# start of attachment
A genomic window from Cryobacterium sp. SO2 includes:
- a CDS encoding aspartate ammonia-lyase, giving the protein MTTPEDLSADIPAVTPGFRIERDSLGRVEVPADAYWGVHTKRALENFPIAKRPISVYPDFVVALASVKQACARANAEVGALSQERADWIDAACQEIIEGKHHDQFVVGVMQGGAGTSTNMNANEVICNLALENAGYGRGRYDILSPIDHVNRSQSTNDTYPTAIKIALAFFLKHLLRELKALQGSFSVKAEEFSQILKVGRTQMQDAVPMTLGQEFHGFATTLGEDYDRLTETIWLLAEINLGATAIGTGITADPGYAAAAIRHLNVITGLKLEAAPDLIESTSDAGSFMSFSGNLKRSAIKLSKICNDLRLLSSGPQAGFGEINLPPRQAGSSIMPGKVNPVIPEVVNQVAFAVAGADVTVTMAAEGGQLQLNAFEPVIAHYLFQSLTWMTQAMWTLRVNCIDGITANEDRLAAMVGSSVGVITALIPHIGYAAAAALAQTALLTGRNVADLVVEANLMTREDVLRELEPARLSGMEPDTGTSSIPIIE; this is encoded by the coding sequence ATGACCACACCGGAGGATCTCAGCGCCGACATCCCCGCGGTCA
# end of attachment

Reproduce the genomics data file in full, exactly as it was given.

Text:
A genomic window from Cryobacterium sp. SO2 includes:
- a CDS encoding aspartate ammonia-lyase, giving the protein MTTPEDLSADIPAVTPGFRIERDSLGRVEVPADAYWGVHTKRALENFPIAKRPISVYPDFVVALASVKQACARANAEVGALSQERADWIDAACQEIIEGKHHDQFVVGVMQGGAGTSTNMNANEVICNLALENAGYGRGRYDILSPIDHVNRSQSTNDTYPTAIKIALAFFLKHLLRELKALQGSFSVKAEEFSQILKVGRTQMQDAVPMTLGQEFHGFATTLGEDYDRLTETIWLLAEINLGATAIGTGITADPGYAAAAIRHLNVITGLKLEAAPDLIESTSDAGSFMSFSGNLKRSAIKLSKICNDLRLLSSGPQAGFGEINLPPRQAGSSIMPGKVNPVIPEVVNQVAFAVAGADVTVTMAAEGGQLQLNAFEPVIAHYLFQSLTWMTQAMWTLRVNCIDGITANEDRLAAMVGSSVGVITALIPHIGYAAAAALAQTALLTGRNVADLVVEANLMTREDVLRELEPARLSGMEPDTGTSSIPIIE; this is encoded by the coding sequence ATGACCACACCGGAGGATCTCAGCGCCGACATCCCCGCGGTCA